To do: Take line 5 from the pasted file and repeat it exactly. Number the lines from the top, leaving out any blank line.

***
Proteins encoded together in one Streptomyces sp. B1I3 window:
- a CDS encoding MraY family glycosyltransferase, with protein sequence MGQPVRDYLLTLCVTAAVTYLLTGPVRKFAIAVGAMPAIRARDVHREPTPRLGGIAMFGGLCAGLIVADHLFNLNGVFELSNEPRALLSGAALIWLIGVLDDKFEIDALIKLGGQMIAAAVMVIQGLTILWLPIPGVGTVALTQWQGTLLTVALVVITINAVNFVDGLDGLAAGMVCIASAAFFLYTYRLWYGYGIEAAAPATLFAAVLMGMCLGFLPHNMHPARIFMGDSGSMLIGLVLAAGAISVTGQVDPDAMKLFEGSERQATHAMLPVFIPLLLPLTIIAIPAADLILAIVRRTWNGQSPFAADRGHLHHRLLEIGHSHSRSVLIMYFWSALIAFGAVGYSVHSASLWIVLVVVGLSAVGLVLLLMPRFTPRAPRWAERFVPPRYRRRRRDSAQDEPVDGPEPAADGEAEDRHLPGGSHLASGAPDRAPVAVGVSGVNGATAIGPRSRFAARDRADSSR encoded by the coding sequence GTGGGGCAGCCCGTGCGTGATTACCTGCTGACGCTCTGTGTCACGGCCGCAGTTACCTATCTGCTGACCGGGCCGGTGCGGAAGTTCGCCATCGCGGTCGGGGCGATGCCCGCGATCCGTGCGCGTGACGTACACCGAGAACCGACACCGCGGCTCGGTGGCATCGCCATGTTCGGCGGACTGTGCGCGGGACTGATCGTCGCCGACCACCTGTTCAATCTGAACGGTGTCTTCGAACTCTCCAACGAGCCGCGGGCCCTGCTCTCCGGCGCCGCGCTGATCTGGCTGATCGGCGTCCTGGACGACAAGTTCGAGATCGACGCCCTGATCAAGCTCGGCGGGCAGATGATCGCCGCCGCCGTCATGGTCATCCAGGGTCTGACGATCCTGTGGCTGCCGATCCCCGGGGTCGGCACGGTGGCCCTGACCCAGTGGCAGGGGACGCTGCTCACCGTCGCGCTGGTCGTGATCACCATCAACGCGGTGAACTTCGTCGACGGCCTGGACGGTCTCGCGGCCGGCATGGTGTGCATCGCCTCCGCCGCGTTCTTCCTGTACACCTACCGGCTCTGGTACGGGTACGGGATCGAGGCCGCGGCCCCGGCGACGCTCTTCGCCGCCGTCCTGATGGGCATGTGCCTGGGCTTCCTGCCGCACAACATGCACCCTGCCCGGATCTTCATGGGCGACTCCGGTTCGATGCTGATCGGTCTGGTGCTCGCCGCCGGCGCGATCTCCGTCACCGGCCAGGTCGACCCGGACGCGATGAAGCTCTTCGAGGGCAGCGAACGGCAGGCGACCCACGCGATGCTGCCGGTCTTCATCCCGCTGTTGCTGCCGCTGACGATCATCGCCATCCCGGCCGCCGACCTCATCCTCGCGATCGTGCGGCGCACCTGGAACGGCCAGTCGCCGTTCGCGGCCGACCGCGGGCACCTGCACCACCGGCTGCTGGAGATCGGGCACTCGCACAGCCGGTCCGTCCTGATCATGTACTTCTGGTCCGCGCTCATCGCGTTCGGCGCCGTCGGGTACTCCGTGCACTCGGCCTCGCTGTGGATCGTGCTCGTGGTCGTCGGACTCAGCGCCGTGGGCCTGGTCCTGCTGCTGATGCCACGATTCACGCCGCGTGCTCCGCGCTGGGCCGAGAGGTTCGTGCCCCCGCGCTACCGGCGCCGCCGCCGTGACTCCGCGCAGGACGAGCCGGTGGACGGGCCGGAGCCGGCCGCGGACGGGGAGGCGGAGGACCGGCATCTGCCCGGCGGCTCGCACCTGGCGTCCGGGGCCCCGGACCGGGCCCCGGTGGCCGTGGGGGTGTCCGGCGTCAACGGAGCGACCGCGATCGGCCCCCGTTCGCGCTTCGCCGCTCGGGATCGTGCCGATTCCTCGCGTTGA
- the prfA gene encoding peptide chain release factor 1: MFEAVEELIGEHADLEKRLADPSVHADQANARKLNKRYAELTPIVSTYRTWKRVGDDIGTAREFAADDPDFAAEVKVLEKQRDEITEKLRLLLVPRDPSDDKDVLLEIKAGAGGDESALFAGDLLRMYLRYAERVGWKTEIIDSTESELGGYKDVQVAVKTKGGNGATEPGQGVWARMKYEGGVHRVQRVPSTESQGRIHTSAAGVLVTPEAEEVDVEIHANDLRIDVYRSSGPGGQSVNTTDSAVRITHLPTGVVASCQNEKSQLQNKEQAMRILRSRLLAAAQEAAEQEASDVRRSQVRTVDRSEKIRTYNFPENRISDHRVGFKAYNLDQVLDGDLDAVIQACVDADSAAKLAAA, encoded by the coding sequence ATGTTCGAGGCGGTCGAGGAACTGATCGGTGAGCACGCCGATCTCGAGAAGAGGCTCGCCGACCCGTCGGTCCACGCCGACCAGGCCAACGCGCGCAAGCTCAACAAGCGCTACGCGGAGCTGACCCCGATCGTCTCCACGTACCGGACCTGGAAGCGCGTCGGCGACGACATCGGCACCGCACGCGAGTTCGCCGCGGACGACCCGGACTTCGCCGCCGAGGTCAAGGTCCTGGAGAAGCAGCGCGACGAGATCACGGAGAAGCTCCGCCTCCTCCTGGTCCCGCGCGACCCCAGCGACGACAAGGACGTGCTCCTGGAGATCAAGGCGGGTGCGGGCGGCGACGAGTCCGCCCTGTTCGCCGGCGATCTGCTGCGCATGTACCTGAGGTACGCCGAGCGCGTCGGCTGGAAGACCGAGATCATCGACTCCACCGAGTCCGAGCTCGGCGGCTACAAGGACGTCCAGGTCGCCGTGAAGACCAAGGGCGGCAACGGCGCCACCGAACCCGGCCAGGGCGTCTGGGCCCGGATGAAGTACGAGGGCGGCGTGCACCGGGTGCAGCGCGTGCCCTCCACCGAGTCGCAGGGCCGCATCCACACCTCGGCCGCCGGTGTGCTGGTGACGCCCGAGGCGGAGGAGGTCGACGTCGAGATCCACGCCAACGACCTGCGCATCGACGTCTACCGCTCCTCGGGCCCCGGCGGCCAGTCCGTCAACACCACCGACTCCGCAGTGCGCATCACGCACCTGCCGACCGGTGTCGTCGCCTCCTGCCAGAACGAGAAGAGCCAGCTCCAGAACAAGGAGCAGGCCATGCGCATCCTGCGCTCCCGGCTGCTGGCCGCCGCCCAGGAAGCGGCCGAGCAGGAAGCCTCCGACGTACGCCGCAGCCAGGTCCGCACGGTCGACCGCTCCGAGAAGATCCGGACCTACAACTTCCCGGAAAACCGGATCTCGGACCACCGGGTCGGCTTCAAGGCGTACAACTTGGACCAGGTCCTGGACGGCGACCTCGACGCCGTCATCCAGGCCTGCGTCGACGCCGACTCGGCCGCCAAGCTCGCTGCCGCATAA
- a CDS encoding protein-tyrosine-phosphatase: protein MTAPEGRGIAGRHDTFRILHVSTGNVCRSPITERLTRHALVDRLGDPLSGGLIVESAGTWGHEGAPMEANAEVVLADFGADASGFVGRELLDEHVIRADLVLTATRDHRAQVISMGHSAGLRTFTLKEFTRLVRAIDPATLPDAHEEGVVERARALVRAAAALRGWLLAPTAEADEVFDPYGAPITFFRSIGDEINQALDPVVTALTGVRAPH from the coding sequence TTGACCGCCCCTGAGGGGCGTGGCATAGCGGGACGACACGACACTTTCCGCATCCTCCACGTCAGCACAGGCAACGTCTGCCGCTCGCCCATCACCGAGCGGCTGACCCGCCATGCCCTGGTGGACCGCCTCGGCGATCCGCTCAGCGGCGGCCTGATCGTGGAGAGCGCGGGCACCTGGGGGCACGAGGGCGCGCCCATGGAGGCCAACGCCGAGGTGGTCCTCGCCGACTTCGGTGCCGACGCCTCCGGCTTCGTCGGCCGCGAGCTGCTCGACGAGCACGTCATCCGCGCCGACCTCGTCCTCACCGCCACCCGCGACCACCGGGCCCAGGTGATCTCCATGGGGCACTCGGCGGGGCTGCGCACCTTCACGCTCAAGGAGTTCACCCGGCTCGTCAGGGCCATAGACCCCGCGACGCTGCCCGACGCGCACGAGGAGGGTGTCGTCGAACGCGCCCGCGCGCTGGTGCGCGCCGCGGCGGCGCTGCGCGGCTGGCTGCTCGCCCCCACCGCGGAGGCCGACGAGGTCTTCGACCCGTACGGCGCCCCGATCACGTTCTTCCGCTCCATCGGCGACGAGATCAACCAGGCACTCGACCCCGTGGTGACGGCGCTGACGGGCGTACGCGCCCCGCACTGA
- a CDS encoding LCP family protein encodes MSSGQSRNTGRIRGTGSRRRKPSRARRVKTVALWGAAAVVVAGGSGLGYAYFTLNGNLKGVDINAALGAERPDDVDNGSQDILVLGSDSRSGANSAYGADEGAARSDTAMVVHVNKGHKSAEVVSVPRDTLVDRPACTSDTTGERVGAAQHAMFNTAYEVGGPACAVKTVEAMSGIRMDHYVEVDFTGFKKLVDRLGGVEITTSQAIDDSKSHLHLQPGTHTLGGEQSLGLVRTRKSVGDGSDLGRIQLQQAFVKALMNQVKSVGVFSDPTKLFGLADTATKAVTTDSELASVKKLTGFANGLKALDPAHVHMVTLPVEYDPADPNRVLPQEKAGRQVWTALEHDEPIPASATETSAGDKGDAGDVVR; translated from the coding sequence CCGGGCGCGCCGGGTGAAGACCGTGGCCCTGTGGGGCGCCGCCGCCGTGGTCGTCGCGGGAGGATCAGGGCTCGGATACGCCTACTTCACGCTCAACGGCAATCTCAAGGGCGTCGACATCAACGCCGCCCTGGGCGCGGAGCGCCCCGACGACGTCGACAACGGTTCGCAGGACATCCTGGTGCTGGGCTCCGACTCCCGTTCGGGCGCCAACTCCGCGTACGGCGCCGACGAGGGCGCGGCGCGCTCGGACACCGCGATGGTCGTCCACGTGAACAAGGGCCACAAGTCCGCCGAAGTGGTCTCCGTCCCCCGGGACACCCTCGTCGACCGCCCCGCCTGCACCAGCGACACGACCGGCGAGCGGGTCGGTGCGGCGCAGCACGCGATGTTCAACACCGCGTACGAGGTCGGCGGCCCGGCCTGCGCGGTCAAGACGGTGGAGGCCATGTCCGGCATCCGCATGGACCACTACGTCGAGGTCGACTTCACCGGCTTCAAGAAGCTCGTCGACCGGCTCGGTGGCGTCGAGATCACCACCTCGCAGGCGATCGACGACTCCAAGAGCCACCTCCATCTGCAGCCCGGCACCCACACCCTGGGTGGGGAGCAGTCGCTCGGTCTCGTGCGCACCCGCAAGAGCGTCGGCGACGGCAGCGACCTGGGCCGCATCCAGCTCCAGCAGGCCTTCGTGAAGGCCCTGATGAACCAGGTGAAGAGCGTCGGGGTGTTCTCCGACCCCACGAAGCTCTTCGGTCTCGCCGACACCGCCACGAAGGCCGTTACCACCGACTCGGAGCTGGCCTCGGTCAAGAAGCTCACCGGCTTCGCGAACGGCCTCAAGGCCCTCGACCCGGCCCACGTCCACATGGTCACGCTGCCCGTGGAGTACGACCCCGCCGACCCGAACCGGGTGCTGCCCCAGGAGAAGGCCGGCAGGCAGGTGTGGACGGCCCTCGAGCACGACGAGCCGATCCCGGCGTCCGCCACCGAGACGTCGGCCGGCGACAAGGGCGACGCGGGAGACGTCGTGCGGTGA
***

- a CDS encoding LCP family protein encodes MSSGQSRNTGRIRGTGSRRRKPSRARRVKTVALWGAAAVVVAGGSGLGYAYFTLNGNLKGVDINAALGAERPDDVDNGSQDILVLGSDSRSGANSAYGADEGAARSDTAMVVHVNKGHKSAEVVSVPRDTLVDRPACTSDTTGERVGAAQHAMFNTAYEVGGPACAVKTVEAMSGIRMDHYVEVDFTGFKKLVDRLGGVEITTSQAIDDSKSHLHLQPGTHTLGGEQSLGLVRTRKSVGDGSDLGRIQLQQAFVKALMNQVKSVGVFSDPTKLFGLADTATKAVTTDSELASVKKLTGFANGLKALDPAHVHMVTLPVEYDPADPNRVLPQEKAGRQVWTALEHDEPIPASATETSAGDKGDAGDVVR; translated from the coding sequence CCGGGCGCGCCGGGTGAAGACCGTGGCCCTGTGGGGCGCCGCCGCCGTGGTCGTCGCGGGAGGATCAGGGCTCGGATACGCCTACTTCACGCTCAACGGCAATCTCAAGGGCGTCGACATCAACGCCGCCCTGGGCGCGGAGCGCCCCGACGACGTCGACAACGGTTCGCAGGACATCCTGGTGCTGGGCTCCGACTCCCGTTCGGGCGCCAACTCCGCGTACGGCGCCGACGAGGGCGCGGCGCGCTCGGACACCGCGATGGTCGTCCACGTGAACAAGGGCCACAAGTCCGCCGAAGTGGTCTCCGTCCCCCGGGACACCCTCGTCGACCGCCCCGCCTGCACCAGCGACACGACCGGCGAGCGGGTCGGTGCGGCGCAGCACGCGATGTTCAACACCGCGTACGAGGTCGGCGGCCCGGCCTGCGCGGTCAAGACGGTGGAGGCCATGTCCGGCATCCGCATGGACCACTACGTCGAGGTCGACTTCACCGGCTTCAAGAAGCTCGTCGACCGGCTCGGTGGCGTCGAGATCACCACCTCGCAGGCGATCGACGACTCCAAGAGCCACCTCCATCTGCAGCCCGGCACCCACACCCTGGGTGGGGAGCAGTCGCTCGGTCTCGTGCGCACCCGCAAGAGCGTCGGCGACGGCAGCGACCTGGGCCGCATCCAGCTCCAGCAGGCCTTCGTGAAGGCCCTGATGAACCAGGTGAAGAGCGTCGGGGTGTTCTCCGACCCCACGAAGCTCTTCGGTCTCGCCGACACCGCCACGAAGGCCGTTACCACCGACTCGGAGCTGGCCTCGGTCAAGAAGCTCACCGGCTTCGCGAACGGCCTCAAGGCCCTCGACCCGGCCCACGTCCACATGGTCACGCTGCCCGTGGAGTACGACCCCGCCGACCCGAACCGGGTGCTGCCCCAGGAGAAGGCCGGCAGGCAGGTGTGGACGGCCCTCGAGCACGACGAGCCGATCCCGGCGTCCGCCACCGAGACGTCGGCCGGCGACAAGGGCGACGCGGGAGACGTCGTGCGGTGA